Plakari's archeological site
(Information taken from the Website: www.plakariproject.com)
Plakari is situated on a low seaside hill on the east side of the town of Karystos, in Evia Island, Greece.
The 2011-2014 excavations on Plakari's hill brought to light a Late Classical two room building and over 5.500 amphora fragments (over 70 kgr), proving that part of the building functioned as store room. Also, walls and foundations support the idea that during the 4th century BC a major reorganization of the sanctuary at Plakari took place. Not only were a roofed building and a forecourt but also on a lower terrace a large open space was created with the help of enormous deposits of stones, perhaps serving to accommodate relatively large groups of people. Access to this area was possibly provided by a gate building.
Apart from buildings and stone structures, a large number of stone tools were found in the prehistoric layers. They included hand stones, hammer stones and axes, as well as blades, flakes and projectile points of obsidian and flint. Pottery contained a variety of closed and open shapes including fragments of cheese pots. Several spindle whorls were also found. Both pottery and the different varieties of obsidian and flint can help us to reconstruct external networks in which the population at Plakari participated. They included both nearby places (eastern Attica, northern Cyclades ) and far-off regions (southern Cyclades, possibly eastern Aegean).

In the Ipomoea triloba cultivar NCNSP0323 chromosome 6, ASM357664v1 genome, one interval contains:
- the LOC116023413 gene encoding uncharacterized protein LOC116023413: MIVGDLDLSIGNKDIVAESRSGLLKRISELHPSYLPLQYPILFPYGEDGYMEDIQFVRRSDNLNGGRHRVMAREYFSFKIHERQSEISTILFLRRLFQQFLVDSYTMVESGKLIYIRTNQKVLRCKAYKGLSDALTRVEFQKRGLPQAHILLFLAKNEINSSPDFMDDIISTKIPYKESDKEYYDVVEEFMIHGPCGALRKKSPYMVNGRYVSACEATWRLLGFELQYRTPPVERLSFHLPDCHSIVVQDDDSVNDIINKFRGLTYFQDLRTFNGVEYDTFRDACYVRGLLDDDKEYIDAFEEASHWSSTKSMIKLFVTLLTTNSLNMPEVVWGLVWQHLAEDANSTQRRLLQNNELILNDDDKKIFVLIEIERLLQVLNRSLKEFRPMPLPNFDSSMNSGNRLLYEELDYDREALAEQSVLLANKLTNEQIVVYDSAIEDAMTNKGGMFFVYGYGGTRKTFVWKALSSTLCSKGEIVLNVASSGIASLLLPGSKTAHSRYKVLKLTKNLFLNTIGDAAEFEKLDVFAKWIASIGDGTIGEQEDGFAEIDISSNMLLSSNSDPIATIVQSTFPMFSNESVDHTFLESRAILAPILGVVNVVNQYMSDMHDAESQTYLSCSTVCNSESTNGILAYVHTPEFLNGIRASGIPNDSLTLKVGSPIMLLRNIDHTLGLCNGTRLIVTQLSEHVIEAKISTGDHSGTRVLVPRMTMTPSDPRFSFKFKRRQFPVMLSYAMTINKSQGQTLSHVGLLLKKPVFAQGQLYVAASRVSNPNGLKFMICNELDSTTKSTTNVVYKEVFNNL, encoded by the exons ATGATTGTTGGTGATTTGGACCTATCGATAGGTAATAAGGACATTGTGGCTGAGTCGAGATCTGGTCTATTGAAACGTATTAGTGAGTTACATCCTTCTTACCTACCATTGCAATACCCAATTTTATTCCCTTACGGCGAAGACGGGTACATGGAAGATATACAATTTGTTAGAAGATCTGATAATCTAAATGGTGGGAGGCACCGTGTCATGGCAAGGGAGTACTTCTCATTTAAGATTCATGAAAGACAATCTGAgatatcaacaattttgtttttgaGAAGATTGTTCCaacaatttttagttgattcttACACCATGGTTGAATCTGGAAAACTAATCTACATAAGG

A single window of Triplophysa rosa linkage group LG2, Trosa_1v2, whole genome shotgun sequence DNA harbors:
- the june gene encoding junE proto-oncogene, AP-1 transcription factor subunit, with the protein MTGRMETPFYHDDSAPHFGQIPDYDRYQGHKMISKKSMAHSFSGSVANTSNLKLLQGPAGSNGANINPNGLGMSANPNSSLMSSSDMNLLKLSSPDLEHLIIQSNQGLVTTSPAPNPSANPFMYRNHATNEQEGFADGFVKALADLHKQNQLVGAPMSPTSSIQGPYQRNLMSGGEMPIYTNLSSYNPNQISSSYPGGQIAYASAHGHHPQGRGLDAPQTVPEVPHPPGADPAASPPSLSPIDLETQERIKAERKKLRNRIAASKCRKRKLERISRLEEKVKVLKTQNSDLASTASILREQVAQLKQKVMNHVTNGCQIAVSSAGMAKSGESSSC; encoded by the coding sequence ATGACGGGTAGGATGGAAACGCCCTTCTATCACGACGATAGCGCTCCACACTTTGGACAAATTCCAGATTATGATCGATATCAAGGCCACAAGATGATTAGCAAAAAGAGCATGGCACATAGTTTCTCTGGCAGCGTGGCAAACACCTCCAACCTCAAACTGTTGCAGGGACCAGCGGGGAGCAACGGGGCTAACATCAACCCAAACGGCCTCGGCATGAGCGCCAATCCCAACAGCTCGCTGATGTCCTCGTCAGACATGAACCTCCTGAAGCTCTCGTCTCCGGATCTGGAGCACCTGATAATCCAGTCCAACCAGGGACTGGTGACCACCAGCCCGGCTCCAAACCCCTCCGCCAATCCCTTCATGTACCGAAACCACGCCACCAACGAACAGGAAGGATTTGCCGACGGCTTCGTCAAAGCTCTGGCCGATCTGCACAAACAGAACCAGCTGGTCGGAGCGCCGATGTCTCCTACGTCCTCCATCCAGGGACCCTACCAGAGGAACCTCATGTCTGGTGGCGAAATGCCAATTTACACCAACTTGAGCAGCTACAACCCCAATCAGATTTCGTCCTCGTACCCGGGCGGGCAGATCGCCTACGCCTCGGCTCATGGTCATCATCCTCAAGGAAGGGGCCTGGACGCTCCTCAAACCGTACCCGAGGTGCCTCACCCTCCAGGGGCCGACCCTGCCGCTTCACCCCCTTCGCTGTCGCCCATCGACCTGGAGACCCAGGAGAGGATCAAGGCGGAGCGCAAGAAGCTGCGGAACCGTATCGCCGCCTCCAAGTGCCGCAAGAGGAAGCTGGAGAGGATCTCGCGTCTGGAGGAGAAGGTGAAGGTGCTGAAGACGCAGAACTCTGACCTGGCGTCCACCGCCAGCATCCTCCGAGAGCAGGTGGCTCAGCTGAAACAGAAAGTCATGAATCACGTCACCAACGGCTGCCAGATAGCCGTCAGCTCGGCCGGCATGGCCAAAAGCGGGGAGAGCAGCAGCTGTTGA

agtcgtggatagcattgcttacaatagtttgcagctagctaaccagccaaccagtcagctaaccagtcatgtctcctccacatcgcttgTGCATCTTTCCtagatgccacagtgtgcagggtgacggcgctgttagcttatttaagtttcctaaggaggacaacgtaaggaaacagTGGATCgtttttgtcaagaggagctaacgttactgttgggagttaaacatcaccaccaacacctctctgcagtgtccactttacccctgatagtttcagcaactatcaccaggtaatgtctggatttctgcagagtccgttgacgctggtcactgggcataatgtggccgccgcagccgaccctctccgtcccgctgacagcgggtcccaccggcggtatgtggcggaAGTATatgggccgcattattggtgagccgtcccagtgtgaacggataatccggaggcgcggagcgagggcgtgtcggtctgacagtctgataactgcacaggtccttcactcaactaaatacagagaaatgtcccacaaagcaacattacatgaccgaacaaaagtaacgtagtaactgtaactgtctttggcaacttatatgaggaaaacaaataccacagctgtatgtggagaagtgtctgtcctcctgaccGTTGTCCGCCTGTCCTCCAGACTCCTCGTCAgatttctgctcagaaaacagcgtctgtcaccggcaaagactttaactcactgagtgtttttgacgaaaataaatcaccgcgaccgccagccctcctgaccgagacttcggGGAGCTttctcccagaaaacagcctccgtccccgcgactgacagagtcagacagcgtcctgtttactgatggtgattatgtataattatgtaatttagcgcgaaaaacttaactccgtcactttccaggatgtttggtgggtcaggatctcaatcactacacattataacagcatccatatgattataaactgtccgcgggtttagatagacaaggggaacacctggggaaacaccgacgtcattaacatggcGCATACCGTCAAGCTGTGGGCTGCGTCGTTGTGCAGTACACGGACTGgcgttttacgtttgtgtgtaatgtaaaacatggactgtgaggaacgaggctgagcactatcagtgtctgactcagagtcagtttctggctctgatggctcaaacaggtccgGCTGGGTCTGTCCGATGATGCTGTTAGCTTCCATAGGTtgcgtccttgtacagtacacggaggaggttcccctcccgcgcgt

Taking evidence together (walls, building structures, pottery), archaeologists may come to a conclusion that these find spots represent a number of habitation nuclei. If this is correct we may picture a considerable settlement consisting of small hut clusters dispersed over the hilltop, protected in some places by a large terrace or defence wall.
The presence of grapes, olives, pulses and cereals in the soil samples from Plakari suggests that land use around the settlement was characterised by the typical Mediterranean polyculture system. The agricultural products may have been consumed at Plakari as part of sacrificial feasts. Besides,, barley performed a role in animal sacrifices.
In the autumn of 2014, charcoal samples examined in the American School of Classical Studies at Athens showed that the site's surroundings did not consist solely of agricultural fields. The charcoal assemblage included stawberry tree (Arbutus, a typical Mediterranean shrub land-type tree) and olive wood but the large majority (about 90%) are of oak wood. Oak trees were apparently so common that they could be used for almost anything, ranging from firewood to construction wood and wood for making objects. This in its turn could suggest that - in stark contrast to the situation today-oak forests must have existed in the close vicinity within walking distance of the settlement.